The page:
Recover a Loveseat

One of the latest projects has been recovering a loveseat to match my granddaughter’s room. We found the perfect loveseat for story time with a parent and two children. Luckily though it was on a third floor the lady helped carry it to our truck. I also purchased a red vinyl side chair which is now in the basement playroom and a mirror which is in the front hall. We hauled the loveseat up to the room and it’s beige color totally clashed with the baby’s white and teal (extra baskets from the mudroom).
I was thinking I would sew a slipcover for it but the more I read about slipcovers and how much adjusting they need after each use, the more I thought reupholster was a better idea.
Years ago I recovered a very stout second hand sleeper couch for our living room. I knew it was just a matter of removing the old material and cutting out, sewing, and stapling on the new. That new upholstery lasted for years. But between that project and this one I had no experience.
We went to Jo-Anne’s to look at fabric and came home with 1/8th yard to check the color and weight. Other than its tendency to unravel, it was perfect. So armed with coupons we returned to the store and purchased $70 worth of notions and fabric. As excessive as I can be I bought the rest of the bolt and got an extra discount on the last 7/8th yard.
I also bought Dritz fray check so I would not have to zigzag each cut piece. I have a feeling I will be able to refill the empty bottles with thinned water based polyurethane as that is what the liquid resembled.
I started out not knowing what held the loveseat together and disassembled a whole arm before realizing the pieces slid together. The furniture is purchased unassembled but all the new owner has to do is slide the pieces together.

Assembly pieces slide together
Assembly pieces slide together

It turned out the back slide was caught on the material which we had to tear to remove the back. We also used a crowbar because the pieces were so tight. But eventually the pieces were disassembled.

Original beige upholstery
Original beige upholstery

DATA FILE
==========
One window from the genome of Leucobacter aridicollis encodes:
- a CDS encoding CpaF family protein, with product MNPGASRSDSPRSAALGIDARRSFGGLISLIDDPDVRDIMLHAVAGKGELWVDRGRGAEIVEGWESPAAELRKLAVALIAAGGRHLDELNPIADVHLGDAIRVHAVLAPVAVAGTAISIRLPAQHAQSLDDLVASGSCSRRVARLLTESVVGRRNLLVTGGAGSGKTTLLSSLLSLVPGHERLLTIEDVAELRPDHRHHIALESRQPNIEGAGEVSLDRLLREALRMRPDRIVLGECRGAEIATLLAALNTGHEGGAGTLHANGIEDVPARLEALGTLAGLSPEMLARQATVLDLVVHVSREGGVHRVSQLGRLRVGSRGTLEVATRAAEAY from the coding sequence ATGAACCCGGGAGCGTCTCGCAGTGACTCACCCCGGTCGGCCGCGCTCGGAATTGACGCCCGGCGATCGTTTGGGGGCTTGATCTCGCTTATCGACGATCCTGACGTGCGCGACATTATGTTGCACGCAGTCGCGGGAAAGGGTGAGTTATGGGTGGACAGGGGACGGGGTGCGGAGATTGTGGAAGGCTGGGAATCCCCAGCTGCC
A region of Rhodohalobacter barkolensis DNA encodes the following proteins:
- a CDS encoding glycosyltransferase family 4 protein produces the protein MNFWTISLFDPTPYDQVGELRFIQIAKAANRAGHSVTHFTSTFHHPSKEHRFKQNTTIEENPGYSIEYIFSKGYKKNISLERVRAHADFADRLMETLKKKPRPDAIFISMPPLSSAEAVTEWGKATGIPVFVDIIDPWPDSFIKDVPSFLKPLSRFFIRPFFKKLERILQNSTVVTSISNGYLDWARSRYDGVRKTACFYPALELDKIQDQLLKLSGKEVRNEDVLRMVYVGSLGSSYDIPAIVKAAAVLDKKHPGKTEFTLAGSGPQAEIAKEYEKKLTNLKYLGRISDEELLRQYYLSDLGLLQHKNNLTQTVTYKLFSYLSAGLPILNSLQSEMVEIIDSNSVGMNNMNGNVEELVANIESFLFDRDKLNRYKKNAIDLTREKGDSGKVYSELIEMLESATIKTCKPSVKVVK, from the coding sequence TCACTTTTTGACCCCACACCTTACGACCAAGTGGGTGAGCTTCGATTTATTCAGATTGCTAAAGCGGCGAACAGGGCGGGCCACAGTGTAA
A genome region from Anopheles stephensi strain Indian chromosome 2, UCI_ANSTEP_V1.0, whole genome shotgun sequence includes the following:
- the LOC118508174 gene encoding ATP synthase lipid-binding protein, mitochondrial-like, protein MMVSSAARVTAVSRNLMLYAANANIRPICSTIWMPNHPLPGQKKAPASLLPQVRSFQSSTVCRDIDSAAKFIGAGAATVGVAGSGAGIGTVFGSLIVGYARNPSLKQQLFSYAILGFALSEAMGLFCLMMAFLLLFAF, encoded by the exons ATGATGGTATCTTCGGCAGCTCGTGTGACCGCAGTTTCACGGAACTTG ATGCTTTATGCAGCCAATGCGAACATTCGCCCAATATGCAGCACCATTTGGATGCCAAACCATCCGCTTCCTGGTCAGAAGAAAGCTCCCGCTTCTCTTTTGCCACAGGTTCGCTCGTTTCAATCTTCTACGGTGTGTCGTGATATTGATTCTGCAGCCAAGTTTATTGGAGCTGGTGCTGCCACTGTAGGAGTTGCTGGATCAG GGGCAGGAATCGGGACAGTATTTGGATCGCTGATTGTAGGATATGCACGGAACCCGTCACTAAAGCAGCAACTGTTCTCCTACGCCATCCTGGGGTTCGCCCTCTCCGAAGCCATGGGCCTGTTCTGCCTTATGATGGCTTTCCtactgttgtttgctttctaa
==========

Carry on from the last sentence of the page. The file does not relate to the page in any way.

There was some double stitching at the edges which I decided to replace with piping. I read that piping gives a more professional look to a reupholster job. Many young sewers cut piping along the grain but I knew it should be cut on the bias or across the grain. A complete cross grain cut wastes a lot of material. I found this compromise solution online and used it.

Fabric layout for piping
Fabric layout for piping

The directions mark lines on the fabric the width needed to cover the piping cord-I only marked the edges. Then I sewed the fabric in half one section over. The result is a partial cross grain loop of fabric. I cut plenty of piping material with just a half yard of fabric.

Loveseat construction
Loveseat construction

I took several photos of how the piece was put together which came in very handy. First task was removing the legs and bottom black cover. All the material was held on with tons of staples which are tedious to remove. I bought staple removers that helped enormously. I also had new sharp seam rippers to take apart the covering.

Ripping the seams
Ripping the seams

Disassembling the arm, I took off the foam and thin plywood before I saw the connectors. So I had to put that arm back together.

Replacing the arm fabric
Replacing the arm fabric

I took photos of the gathers so I could sew these correctly but my first attempt was bunched along the arm. I left it though maybe someday I’ll take it off and redo it.

Studying the fabric layout and seams
Studying the fabric layout and seams

Then I removed the fabric from the seat. It was connected to the piece using seams and staples. The long ties held the tufts. It was a bit complicated to reassemble with the new fabric. Although using each piece as a pattern was easy.

Reproducing the construction
Reproducing the construction

Some corner material was sewn and some was stapled. For a job like this one needs a good sewing machine and a great staple gun. I have a nice multi-stitch Singer Machine and I bought a Milwaukee battery powered staple gun for all the stapling.

Arm covered
Arm covered

I finished the arms first and then I covered the bottom. Since the couch was rather firm I added more padding I had saved from some outdoor cushions that deteriorated.

Arms reattached to base
Arms reattached to base

The extra bunched material on the arm is obvious here but I forged ahead. The simple x’s in the seat tufts were replaced with a Dritz covered button kit. I had to buy an extra for the back buttons and bought a different kind that did not work at all. The ones that worked had serrated edges.

Backrest tufts that were replaced
Backrest tufts that were replaced

Thank goodness Jo-Anne’s sends so many coupons. Of course I followed the photos for sewing and stapling the pieces I had removed. There was another globe trotting trip in between so the photos saved the project.
Finally the loveseat was ready. It barely fit through the doors so we waited to slide the back on and of course it would not fit. I had to loosen the slides to give them some wiggle room and we had to push the arms firmly together to slide the back into place. Once it was done though it was as sturdy as the original. In all we spent a little over $120 for a custom loveseat, $40 for the loveseat and about $80 for materials. I don’t count the new tools because I love tools and they are reusable. A similar Wayfair item costs about $300 and of course is not available in teal. I have enough material left for draperies, and/or a cornice for the bedroom with extra for a cushion, backrest and curtain for the mudroom.

Finished loveseat in room
Finished loveseat in room

The loveseat has kid approval and with a few comfy pillows will be perfect for family bedtime stories.

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